Homemade citronella bug spray


It’s spring time which means it’s insect time.  No worries, get some citronella oil and get outside!

 Citronella has been registered as a gentle, plant-based insect repellent in the United States since 1948. It has even been shown to repel dangerous Aedes aegypti mosquitoes, which are capable of spreading “dengue fever.” It’s also effective for helping to prevent body lice, head lice and flies.

According to some research, you need to reapply citronella oil about every 30–60 minutes for its bug-repelling effects to last. However, I find that one application lasts for hours.  You can combine several drops with coconut oil and spread it on your body like lotion, or add some to a spray bottle with water and cover your skin, hair and clothes. Applying pure citronella oil directly to the body is considered more effective for fighting bugs than citronella candles are.

Homemade citronella bug spray:

Instead of using conventional recipes and showering your body in harmful chemicals, try this homemade bug spray recipe. In addition to keeping away bugs, it also helps kill bacteria and nourish your skin. And unlike conventional brands, it smells amazing!


  • 1/2 cup witch hazel
  • 1/2 cup apple cider vinegar
  •  40 drops mixed essential oils (citronella, eucalyptus, lemongrass, tea tree or rosemary)  glass spray bottle


Mix all ingredients in eight-ounce spray bottle. Spray over all portions of the body, but avoid repellent in eyes and mouth.

Now get outside and get going!


10 Health Benefits of Honey


  1. Helps prevent cancer and heart disease:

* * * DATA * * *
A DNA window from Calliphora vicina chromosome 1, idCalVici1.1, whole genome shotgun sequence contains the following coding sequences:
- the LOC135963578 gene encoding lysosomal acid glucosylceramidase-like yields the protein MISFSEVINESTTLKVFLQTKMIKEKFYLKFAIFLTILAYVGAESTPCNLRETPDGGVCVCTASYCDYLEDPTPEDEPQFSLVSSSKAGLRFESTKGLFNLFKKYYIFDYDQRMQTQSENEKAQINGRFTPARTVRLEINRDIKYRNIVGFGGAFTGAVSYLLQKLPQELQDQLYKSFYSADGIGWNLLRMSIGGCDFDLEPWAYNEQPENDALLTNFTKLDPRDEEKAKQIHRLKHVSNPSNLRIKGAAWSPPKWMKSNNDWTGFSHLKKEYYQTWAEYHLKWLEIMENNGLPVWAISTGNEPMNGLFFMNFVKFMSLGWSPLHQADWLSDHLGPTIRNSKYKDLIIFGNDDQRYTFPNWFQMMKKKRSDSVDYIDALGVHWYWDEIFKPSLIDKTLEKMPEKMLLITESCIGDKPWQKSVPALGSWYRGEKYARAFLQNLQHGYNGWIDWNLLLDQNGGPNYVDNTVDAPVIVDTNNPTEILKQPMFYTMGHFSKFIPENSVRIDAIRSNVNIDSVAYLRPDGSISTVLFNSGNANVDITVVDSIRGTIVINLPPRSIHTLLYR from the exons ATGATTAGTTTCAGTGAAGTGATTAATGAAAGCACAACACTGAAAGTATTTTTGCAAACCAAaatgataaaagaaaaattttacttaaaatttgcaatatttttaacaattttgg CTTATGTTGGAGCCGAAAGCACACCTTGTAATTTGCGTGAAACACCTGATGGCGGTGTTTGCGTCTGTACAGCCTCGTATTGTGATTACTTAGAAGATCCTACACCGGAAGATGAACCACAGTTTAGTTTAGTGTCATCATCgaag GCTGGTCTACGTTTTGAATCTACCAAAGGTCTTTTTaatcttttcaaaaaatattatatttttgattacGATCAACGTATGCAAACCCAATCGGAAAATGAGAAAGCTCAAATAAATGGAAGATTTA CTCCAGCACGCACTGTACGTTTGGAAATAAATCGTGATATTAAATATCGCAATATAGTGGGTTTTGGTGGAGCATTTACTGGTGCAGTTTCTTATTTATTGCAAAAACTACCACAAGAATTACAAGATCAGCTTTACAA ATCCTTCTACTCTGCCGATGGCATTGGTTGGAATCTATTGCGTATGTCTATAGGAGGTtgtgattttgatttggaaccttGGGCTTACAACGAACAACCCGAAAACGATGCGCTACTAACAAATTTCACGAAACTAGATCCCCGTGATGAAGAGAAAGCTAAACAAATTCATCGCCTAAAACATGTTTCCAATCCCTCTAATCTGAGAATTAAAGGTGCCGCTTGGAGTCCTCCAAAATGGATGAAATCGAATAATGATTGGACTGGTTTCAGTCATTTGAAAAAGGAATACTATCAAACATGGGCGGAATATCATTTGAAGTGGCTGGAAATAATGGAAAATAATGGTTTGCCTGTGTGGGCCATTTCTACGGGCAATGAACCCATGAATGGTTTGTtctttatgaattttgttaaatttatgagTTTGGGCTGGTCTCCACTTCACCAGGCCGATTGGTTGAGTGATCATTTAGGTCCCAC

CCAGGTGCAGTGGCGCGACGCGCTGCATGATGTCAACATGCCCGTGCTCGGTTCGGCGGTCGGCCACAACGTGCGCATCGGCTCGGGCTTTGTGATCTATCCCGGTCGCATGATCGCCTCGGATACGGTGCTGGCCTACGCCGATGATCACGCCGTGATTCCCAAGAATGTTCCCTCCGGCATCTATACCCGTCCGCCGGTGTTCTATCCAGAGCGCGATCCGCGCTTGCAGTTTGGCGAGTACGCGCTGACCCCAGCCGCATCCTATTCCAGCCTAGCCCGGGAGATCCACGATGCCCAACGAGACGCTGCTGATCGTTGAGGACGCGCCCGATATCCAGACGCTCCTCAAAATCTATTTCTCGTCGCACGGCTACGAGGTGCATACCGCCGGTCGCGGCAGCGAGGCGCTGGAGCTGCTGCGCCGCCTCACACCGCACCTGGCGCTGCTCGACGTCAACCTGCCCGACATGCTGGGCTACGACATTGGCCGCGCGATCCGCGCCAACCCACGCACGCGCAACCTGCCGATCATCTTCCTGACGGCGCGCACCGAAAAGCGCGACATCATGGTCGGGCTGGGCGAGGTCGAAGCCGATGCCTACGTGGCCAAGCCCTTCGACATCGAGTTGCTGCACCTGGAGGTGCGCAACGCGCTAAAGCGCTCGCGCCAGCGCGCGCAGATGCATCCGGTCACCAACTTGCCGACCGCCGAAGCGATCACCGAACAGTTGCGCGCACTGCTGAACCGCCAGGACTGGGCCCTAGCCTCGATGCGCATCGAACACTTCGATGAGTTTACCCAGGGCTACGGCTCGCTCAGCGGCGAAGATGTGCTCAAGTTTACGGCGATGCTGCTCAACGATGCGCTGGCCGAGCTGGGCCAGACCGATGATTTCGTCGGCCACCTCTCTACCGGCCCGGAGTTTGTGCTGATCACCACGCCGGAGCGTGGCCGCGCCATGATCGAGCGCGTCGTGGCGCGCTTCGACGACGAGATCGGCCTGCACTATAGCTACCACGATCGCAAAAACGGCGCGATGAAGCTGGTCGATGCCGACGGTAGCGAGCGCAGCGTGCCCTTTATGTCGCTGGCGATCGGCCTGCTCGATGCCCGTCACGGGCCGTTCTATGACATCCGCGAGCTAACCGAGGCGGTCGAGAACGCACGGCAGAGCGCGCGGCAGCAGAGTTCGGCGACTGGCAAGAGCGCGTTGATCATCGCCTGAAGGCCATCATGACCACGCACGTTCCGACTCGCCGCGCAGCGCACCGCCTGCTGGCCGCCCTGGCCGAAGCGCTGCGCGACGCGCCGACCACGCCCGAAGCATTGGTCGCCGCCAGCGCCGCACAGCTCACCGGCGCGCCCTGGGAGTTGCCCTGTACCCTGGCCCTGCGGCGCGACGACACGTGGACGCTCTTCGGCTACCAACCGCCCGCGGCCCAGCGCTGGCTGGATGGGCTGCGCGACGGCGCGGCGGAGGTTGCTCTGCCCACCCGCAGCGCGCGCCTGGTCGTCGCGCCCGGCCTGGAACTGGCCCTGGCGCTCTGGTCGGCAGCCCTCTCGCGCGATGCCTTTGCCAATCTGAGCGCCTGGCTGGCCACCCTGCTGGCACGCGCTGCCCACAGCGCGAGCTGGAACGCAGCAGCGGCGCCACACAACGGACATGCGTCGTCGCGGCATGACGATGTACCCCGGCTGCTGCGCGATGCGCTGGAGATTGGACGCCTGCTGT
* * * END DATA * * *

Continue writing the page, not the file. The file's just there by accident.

Honey contains flavonoids, antioxidants which help reduce the risk of some cancers and heart disease.
  2. Reduces ulcers and other gastrointestinal disorders:
    Honey treatment may help disorders such as ulcers and bacterial gastroenteritis. This may be related to the 3rd benefit…
  3. Anti-bacterial and anti-fungal:
    “All honey is antibacterial, because the bees add an enzyme that makes hydrogen peroxide,” said Peter Molan, director of the Honey Research Unit at the University of Waikato in New Zealand. This contributes to the incredibly
  4. Increases athletic performance:
    Ancient Olympic athletes ate honey and dried figs to enhance their performance. This has now been verified with modern studies, showing that it is superior in maintaining glycogen levels and improving recovery time than other sweeteners.
  5. Reduces cough and throat irritation:
    Honey helps with coughs, particularly buckwheat honey. In a study of 110 children, a single dose of buckwheat honey was just as effective as a single dose of dextromethorphan in relieving nocturnal cough and allowing proper sleep.
  1. Balances the 5 elements: 
    Honey has been used in Ayurvedic medicine in India for at least 4,000 years and is considered to affect all three of the body’s primitive material imbalances positively. It is also said to be useful in improving eyesight, weight loss, curing impotence and premature ejaculation, urinary tract disorders, bronchial asthma, diarrhea and nausea.

Honey is referred as “Yogavahi” since it has a quality of penetrating the deepest tissues of the body. When honey is used with other herbal preparations, it enhances the medicinal qualities of those preparations and also helps them to reach the deeper tissues.

  1. Helps regulate blood sugar:
    Even though honey contains simple sugars, it is not the same as white sugar or artificial sweeteners. Its exact combination of fructose and glucose actually helps the body regulate blood sugar levels. Some honeys have a low hypoglycemic index, so they don’t jolt your blood sugar. (Watch this video Sweetener Comparison where I compare stevia, brown rice syrup, honey, molasses and agave, and discuss the strengths and weaknesses of each.)
  2. Heals wounds and burns:
    External application of honey has been shown to be as effective as conventional treatment with silver sulfadiazene. It is speculated that the drying effect of the simple sugars and honey’s anti-bacterial nature combine to create this effect.
  3. Is probiotic:
    Some varieties of honey possess large amounts of friendly bacteria. This includes up to 6 species of lactobacilli and 4 species of bifidobacteria. This may explain many of the mysterious therapeutic properties of honey.
  4. Helps improve skin: